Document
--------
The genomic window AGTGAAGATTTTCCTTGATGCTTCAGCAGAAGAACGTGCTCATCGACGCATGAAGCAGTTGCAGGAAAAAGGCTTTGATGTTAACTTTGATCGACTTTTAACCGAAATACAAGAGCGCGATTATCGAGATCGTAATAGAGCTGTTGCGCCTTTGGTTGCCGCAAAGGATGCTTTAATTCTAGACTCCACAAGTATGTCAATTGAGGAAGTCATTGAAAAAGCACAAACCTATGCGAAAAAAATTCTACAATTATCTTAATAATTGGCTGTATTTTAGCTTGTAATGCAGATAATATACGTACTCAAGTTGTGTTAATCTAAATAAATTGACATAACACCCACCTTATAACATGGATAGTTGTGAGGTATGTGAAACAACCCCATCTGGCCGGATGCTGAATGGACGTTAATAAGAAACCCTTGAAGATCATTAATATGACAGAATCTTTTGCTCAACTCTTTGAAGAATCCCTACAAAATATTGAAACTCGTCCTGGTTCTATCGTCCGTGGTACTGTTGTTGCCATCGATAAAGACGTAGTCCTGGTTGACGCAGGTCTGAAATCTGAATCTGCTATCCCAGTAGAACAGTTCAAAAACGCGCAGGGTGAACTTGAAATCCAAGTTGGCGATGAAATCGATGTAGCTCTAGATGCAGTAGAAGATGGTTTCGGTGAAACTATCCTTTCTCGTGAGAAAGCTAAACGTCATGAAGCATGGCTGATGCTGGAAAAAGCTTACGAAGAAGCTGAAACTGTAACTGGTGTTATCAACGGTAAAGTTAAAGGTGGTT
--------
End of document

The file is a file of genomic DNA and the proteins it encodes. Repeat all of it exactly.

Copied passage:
The genomic window AGTGAAGATTTTCCTTGATGCTTCAGCAGAAGAACGTGCTCATCGACGCATGAAGCAGTTGCAGGAAAAAGGCTTTGATGTTAACTTTGATCGACTTTTAACCGAAATACAAGAGCGCGATTATCGAGATCGTAATAGAGCTGTTGCGCCTTTGGTTGCCGCAAAGGATGCTTTAATTCTAGACTCCACAAGTATGTCAATTGAGGAAGTCATTGAAAAAGCACAAACCTATGCGAAAAAAATTCTACAATTATCTTAATAATTGGCTGTATTTTAGCTTGTAATGCAGATAATATACGTACTCAAGTTGTGTTAATCTAAATAAATTGACATAACACCCACCTTATAACATGGATAGTTGTGAGGTATGTGAAACAACCCCATCTGGCCGGATGCTGAATGGACGTTAATAAGAAACCCTTGAAGATCATTAATATGACAGAATCTTTTGCTCAACTCTTTGAAGAATCCCTACAAAATATTGAAACTCGTCCTGGTTCTATCGTCCGTGGTACTGTTGTTGCCATCGATAAAGACGTAGTCCTGGTTGACGCAGGTCTGAAATCTGAATCTGCTATCCCAGTAGAACAGTTCAAAAACGCGCAGGGTGAACTTGAAATCCAAGTTGGCGATGAAATCGATGTAGCTCTAGATGCAGTAGAAGATGGTTTCGGTGAAACTATCCTTTCTCGTGAGAAAGCTAAACGTCATGAAGCATGGCTGATGCTGGAAAAAGCTTACGAAGAAGCTGAAACTGTAACTGGTGTTATCAACGGTAAAGTTAAAGGTGGTT